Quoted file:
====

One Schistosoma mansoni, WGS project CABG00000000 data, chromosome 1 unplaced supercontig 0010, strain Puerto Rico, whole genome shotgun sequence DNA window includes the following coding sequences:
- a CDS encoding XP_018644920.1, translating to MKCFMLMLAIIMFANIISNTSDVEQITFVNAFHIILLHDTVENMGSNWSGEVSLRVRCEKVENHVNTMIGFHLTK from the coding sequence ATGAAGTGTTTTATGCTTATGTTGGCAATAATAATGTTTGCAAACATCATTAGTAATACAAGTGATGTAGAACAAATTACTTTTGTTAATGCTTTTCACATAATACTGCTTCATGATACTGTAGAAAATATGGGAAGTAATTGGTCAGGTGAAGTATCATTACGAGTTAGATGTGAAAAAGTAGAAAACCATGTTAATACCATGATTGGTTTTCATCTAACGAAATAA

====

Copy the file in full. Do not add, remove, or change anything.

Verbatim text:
One Schistosoma mansoni, WGS project CABG00000000 data, chromosome 1 unplaced supercontig 0010, strain Puerto Rico, whole genome shotgun sequence DNA window includes the following coding sequences:
- a CDS encoding XP_018644920.1, translating to MKCFMLMLAIIMFANIISNTSDVEQITFVNAFHIILLHDTVENMGSNWSGEVSLRVRCEKVENHVNTMIGFHLTK from the coding sequence ATGAAGTGTTTTATGCTTATGTTGGCAATAATAATGTTTGCAAACATCATTAGTAATACAAGTGATGTAGAACAAATTACTTTTGTTAATGCTTTTCACATAATACTGCTTCATGATACTGTAGAAAATATGGGAAGTAATTGGTCAGGTGAAGTATCATTACGAGTTAGATGTGAAAAAGTAGAAAACCATGTTAATACCATGATTGGTTTTCATCTAACGAAATAA